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Benjamin, Texas

05 May

Benjamin, Texas (coordinates 33°35′00″N 99°47′36″W) is the county seat of Knox County.  Benjamin Bedford was the son of Hilory Green Bedford (1840-1927) who founded the town in the 1880s.  Little is known about the town’s namesake Benjamin Bedford, other than the fact that he was killed by a lightning strike when he was about 19 years old in 1878.

Hilory Bedford was born in 1840 in Kentucky.  He emigrated to Texas and was a Civil War veteran, having served in Troop A of the 19th Regiment of the Texas Cavalry.  Around the end of the war, he married the former Francis Elizabeth Browder.  In addition to their son Benjamin, the couple had at least three more children.  Hilory died in 1927 and is buried in Benjamin Cemetery along with his wife, two of his brothers, Francis Elizabeth and several others in the family. Hilory Bedford was the head of the Wichita and Brazos Stock Company, a cattle company he founded and operated with other family members.  Bedford is the author of the book “Texas Indian Troubles” first published in 1905 and still widely available.

The location of the town was chosen because it was situated directly between the Wichita and Brazos rivers.  Bedford divided a section of land and sold home sites to people interested in settling there.  In August 1884, lumber was hauled from Wichita Falls to the location to build the first 12 houses.  The county was organized one year later and Benjamin was named its county seat.  It was an obvious choice, since Benjamin was the only town in the county at that time.  A post office was opened there in 1886 and Bedford was the first postmaster. The first settlers decided that the town would be “dry” and the sale of liquor was prohibited, but this ordinance was repealed in 1890.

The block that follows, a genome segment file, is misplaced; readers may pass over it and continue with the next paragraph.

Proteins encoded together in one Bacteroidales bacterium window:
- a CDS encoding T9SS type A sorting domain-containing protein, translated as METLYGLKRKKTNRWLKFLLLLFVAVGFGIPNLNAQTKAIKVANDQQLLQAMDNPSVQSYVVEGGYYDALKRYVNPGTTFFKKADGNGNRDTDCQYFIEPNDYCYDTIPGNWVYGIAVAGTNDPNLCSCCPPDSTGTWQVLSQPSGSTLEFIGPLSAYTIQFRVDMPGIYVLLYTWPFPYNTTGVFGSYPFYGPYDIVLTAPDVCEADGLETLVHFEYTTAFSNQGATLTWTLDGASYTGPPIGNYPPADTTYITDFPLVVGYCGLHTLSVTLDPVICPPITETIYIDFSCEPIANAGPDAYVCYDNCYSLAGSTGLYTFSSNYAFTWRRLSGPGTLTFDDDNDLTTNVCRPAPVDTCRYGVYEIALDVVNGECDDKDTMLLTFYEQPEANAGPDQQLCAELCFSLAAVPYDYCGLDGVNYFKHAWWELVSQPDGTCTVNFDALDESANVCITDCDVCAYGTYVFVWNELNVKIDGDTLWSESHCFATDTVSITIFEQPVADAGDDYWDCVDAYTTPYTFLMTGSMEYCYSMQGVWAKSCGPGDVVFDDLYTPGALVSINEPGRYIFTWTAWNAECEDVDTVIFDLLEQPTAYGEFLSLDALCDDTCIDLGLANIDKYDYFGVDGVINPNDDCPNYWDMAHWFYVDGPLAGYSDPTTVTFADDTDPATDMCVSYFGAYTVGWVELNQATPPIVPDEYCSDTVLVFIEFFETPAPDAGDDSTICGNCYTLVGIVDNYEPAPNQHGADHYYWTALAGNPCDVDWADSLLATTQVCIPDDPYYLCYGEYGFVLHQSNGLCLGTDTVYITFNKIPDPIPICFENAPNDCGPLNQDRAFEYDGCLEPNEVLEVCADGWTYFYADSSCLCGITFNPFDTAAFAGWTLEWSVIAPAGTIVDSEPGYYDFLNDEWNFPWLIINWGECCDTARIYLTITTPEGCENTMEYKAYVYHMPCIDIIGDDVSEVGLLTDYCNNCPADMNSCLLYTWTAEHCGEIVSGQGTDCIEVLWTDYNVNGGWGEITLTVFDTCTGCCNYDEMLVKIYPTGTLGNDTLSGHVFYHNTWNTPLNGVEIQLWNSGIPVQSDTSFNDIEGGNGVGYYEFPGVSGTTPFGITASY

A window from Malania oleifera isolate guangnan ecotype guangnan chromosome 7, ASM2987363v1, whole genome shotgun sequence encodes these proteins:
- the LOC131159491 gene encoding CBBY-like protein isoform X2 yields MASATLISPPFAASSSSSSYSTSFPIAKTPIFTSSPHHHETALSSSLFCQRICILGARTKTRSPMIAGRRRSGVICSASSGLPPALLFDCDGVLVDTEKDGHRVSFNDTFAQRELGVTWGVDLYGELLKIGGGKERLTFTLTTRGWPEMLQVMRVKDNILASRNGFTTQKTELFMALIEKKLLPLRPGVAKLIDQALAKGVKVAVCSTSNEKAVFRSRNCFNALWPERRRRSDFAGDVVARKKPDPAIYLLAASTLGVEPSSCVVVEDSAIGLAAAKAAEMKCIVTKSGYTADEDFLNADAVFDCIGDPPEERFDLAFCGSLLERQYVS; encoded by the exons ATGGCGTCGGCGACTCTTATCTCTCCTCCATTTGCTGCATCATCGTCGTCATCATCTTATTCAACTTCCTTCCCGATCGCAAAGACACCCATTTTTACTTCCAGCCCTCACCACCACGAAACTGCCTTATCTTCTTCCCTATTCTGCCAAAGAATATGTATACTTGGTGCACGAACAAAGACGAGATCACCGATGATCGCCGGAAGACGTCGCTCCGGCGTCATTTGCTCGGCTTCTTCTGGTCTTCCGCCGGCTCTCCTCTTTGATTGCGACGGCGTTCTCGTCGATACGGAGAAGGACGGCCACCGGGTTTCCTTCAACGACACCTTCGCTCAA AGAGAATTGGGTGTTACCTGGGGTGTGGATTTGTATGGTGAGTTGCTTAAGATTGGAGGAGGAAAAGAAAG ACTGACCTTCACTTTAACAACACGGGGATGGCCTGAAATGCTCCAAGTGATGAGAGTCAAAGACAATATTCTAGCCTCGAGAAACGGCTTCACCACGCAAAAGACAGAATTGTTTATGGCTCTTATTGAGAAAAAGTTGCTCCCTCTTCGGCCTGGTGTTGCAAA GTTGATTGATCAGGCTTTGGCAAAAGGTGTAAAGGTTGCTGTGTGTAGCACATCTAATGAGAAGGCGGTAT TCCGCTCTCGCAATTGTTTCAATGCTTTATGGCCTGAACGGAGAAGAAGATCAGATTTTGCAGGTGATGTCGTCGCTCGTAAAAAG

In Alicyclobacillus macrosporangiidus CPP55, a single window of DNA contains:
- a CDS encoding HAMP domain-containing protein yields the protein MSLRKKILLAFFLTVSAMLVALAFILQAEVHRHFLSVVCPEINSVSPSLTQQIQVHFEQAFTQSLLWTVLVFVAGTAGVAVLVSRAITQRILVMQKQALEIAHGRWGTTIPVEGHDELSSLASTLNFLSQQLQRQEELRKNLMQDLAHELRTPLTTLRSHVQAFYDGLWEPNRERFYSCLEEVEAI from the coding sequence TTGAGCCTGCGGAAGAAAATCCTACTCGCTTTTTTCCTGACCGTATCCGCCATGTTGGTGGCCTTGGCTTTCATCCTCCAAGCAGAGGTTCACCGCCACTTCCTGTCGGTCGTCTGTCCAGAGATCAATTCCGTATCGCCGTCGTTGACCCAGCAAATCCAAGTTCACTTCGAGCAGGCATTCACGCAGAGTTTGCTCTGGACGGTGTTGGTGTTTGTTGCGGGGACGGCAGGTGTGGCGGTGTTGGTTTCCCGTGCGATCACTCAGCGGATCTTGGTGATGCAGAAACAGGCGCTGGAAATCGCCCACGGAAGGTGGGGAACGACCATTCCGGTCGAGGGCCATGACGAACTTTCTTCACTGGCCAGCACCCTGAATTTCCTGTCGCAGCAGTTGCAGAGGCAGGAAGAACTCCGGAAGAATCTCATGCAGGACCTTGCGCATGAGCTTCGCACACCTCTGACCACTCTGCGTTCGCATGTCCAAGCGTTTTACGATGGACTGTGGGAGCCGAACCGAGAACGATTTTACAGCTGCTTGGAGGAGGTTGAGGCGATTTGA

The Kansas City, Mexico and Orient Railroad arrived around 1900 from the north.  Eventually the rail line became part of the Santa Fe Railroad.  In the early days, it was the major means of transporting agricultural products like cattle, wheat and maize to market from the area.  Benjamin’s largest population was in the 1930s when it reached about 700 but since then, it has hovered around 500.  Its first county court house was built in 1887 but it was replaced by the current two story limestone structure in 1935.  Oil was eventually discovered but since its founding, Benjamin’s residents have always primarily relied on ranching and farming for their livelihood.

BenjaminTxRoadSign1208BG

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5 Comments

Posted by on May 5, 2015 in biography, history, texas, town names

 

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5 responses to “Benjamin, Texas

  1. altroup

    May 5, 2015 at 12:06 pm

    Thank you for a response, I had made some months ago and on some other facts, or folk lore that had come up and I made comment too, being a real Texan and researcher for the Dallas and North Texas area for several decades…..I hope my comments were not blunt, but too the fact, and that real good research requires a tem of people today to continue the message we are still intact as a Heritage with common good for all…..your recent story here, needs a better photo, an antique map or abstract,or even an artififact, and too use such in your publication would help, since we are a visual community these days, again thank you for a response and take care…Alexansder M Troup, Research Art and History….